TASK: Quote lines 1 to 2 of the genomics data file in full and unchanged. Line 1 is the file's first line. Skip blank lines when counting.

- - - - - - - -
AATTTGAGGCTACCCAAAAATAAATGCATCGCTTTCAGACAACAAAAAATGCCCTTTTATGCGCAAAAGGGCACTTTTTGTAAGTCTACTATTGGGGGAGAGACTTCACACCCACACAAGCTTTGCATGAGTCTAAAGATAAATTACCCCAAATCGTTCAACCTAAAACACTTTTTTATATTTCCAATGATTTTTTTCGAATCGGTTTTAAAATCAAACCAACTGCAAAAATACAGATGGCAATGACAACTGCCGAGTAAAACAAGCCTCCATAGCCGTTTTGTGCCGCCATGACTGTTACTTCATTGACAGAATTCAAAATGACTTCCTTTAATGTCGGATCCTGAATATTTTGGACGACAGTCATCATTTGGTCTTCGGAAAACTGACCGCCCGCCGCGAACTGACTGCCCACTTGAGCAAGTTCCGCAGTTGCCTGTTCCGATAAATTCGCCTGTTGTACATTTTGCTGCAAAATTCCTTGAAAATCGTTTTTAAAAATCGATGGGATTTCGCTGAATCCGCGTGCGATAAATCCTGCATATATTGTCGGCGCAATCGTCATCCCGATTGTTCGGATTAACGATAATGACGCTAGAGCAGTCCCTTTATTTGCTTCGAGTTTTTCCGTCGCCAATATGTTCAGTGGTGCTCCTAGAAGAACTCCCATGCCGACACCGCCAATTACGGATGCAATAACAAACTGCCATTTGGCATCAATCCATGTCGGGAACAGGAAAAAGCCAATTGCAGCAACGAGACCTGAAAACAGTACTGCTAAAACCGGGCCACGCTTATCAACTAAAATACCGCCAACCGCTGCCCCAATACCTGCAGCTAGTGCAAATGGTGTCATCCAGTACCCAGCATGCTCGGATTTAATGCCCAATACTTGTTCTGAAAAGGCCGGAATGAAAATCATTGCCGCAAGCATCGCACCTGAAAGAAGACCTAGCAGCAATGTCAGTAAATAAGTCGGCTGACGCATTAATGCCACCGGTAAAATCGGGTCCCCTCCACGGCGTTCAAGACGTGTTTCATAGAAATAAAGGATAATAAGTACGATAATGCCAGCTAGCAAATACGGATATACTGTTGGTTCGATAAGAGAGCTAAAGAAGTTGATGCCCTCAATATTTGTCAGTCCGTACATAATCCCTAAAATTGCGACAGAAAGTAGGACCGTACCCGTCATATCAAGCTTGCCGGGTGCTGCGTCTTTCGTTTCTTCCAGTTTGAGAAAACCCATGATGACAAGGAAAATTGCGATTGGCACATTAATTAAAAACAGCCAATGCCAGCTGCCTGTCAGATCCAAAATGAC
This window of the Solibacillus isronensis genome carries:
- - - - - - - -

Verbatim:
AATTTGAGGCTACCCAAAAATAAATGCATCGCTTTCAGACAACAAAAAATGCCCTTTTATGCGCAAAAGGGCACTTTTTGTAAGTCTACTATTGGGGGAGAGACTTCACACCCACACAAGCTTTGCATGAGTCTAAAGATAAATTACCCCAAATCGTTCAACCTAAAACACTTTTTTATATTTCCAATGATTTTTTTCGAATCGGTTTTAAAATCAAACCAACTGCAAAAATACAGATGGCAATGACAACTGCCGAGTAAAACAAGCCTCCATAGCCGTTTTGTGCCGCCATGACTGTTACTTCATTGACAGAATTCAAAATGACTTCCTTTAATGTCGGATCCTGAATATTTTGGACGACAGTCATCATTTGGTCTTCGGAAAACTGACCGCCCGCCGCGAACTGACTGCCCACTTGAGCAAGTTCCGCAGTTGCCTGTTCCGATAAATTCGCCTGTTGTACATTTTGCTGCAAAATTCCTTGAAAATCGTTTTTAAAAATCGATGGGATTTCGCTGAATCCGCGTGCGATAAATCCTGCATATATTGTCGGCGCAATCGTCATCCCGATTGTTCGGATTAACGATAATGACGCTAGAGCAGTCCCTTTATTTGCTTCGAGTTTTTCCGTCGCCAATATGTTCAGTGGTGCTCCTAGAAGAACTCCCATGCCGACACCGCCAATTACGGATGCAATAACAAACTGCCATTTGGCATCAATCCATGTCGGGAACAGGAAAAAGCCAATTGCAGCAACGAGACCTGAAAACAGTACTGCTAAAACCGGGCCACGCTTATCAACTAAAATACCGCCAACCGCTGCCCCAATACCTGCAGCTAGTGCAAATGGTGTCATCCAGTACCCAGCATGCTCGGATTTAATGCCCAATACTTGTTCTGAAAAGGCCGGAATGAAAATCATTGCCGCAAGCATCGCACCTGAAAGAAGACCTAGCAGCAATGTCAGTAAATAAGTCGGCTGACGCATTAATGCCACCGGTAAAATCGGGTCCCCTCCACGGCGTTCAAGACGTGTTTCATAGAAATAAAGGATAATAAGTACGATAATGCCAGCTAGCAAATACGGATATACTGTTGGTTCGATAAGAGAGCTAAAGAAGTTGATGCCCTCAATATTTGTCAGTCCGTACATAATCCCTAAAATTGCGACAGAAAGTAGGACCGTACCCGTCATATCAAGCTTGCCGGGTGCTGCGTCTTTCGTTTCTTCCAGTTTGAGAAAACCCATGATGACAAGGAAAATTGCGATTGGCACATTAATTAAAAACAGCCAATGCCAGCTGCCTGTCAGATCCAAAATGAC
This window of the Solibacillus isronensis genome carries: